Toni Bernhard J.D.

Until forced to retire due to illness, I was a law professor for 22 years at the University of California—Davis, serving six years as the law school’s dean of students. 

Faced with learning to live a new life, I wrote How to Be Sick: A Buddhist-Inspired Guide for the Chronically Ill and Their Caregivers. The book is Buddhist-inspired but is non-parochial. How to Be Sick won two 2011 Nautilus Book Awards: A Gold Medal in Self-Help/Psychology and a Silver Medal in Memoir. It was also named one of the best books of 2010 by Spirituality and Practice.

A revised and expanded edition of How to Be Sick was released in 2018. Every chapter was rewritten or edited, and the book contains over a dozen new practices.

In May 2020, How to Be Sick will be available as a pocket guide. It's intended both for those who've read How to Be Sick and for those who haven't. The pocket guide is a stand-alone book on its own.

In 2013, my second book was published: How to Wake Up: A Buddhist-Inspired Guide to Navigating Joy and Sorrow. It offers my understanding of the Buddha’s path to peace—a peace and well-being that aren't dependent on whether a particular experience is pleasant or unpleasant, joyful or sorrowful. How to Wake Up has drawn critical acclaim from Buddhists and non-Buddhists alike.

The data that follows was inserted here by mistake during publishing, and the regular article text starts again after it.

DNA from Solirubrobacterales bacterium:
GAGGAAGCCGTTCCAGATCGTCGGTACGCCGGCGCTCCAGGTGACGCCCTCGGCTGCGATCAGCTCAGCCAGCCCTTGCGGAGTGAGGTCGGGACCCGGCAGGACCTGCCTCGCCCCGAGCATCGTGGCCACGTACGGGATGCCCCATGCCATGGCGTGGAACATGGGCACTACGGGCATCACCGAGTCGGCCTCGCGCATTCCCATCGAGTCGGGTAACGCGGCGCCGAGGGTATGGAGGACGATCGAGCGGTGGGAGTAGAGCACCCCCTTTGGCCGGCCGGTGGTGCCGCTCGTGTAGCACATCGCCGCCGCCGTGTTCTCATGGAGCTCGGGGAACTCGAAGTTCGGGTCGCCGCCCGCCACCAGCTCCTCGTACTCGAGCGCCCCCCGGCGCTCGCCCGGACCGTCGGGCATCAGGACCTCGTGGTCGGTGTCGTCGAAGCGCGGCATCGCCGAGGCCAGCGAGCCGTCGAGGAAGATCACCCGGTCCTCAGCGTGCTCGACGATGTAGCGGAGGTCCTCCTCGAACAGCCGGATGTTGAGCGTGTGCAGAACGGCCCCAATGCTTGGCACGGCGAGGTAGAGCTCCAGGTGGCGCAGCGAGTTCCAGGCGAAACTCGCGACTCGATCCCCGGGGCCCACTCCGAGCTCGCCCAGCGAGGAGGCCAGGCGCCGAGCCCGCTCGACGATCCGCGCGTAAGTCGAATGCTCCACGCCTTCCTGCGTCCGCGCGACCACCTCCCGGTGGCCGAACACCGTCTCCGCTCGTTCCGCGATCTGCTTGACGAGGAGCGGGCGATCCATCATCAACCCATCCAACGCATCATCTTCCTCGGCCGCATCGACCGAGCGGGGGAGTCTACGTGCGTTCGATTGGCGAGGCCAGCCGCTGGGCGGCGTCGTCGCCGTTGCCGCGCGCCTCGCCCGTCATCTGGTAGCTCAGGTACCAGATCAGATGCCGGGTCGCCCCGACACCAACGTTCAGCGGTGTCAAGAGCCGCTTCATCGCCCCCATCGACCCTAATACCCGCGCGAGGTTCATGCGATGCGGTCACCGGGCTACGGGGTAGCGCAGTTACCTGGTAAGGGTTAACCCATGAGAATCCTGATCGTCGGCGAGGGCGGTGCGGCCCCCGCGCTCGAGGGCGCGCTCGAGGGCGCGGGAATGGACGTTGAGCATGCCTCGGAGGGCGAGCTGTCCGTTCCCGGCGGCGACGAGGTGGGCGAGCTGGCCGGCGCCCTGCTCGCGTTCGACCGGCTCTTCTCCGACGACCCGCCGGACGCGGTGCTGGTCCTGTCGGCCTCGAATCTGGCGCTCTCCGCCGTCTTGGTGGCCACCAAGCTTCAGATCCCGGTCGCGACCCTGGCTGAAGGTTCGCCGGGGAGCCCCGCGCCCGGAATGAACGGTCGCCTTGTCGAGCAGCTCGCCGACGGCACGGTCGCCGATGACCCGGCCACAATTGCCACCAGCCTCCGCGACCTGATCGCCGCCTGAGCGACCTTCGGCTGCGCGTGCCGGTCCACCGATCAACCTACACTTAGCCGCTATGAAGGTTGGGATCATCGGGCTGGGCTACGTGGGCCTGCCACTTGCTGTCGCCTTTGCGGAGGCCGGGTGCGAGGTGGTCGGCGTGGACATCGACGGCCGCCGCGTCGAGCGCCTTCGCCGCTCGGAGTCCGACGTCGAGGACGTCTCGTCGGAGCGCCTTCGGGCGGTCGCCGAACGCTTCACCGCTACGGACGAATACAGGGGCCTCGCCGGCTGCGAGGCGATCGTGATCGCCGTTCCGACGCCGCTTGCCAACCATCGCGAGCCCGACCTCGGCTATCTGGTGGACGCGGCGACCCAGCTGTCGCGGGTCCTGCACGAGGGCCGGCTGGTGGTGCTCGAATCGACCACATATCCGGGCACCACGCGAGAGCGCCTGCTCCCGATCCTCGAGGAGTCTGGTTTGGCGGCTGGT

In 2015, my third book was published: How to Live Well with Chronic Pain and Illness: A Mindful Guide. It covers a broad range of topics, from career crises and relationship issues to struggles with self-blame, personal identity, and isolation. In addition, several chapters are addressed to family and friends of the chronically ill to help them understand what their loved one is going through and to offer ideas on how they can help.

I write in a conversational style, with the intention of helping everyone, regardless of circumstances, learn to live with compassion, joy, and purpose. To this end, all of my books and many of my posts at Psychology Today include easy-to-learn exercises and practices that are brought alive through the use of personal stories. All of my books are available in audio format from Amazon, audible.com, and iTunes.

I live in Davis, California with my husband, also named Tony, and our goofy lab named Scout. I can be found online at www.tonibernhard.com

Author of

Turning Straw Into Gold

“Turning Straw Into Gold” draws on many of the themes in my books. I explore how to live with compassion, joy, and purpose in the midst of life’s challenges, especially chronic pain and illness. Our struggles and difficulties can be the seeds of awakening to a peace and well-being that aren’t dependent on our circumstances. This is a path that all of us can follow, regardless of our backgrounds. 

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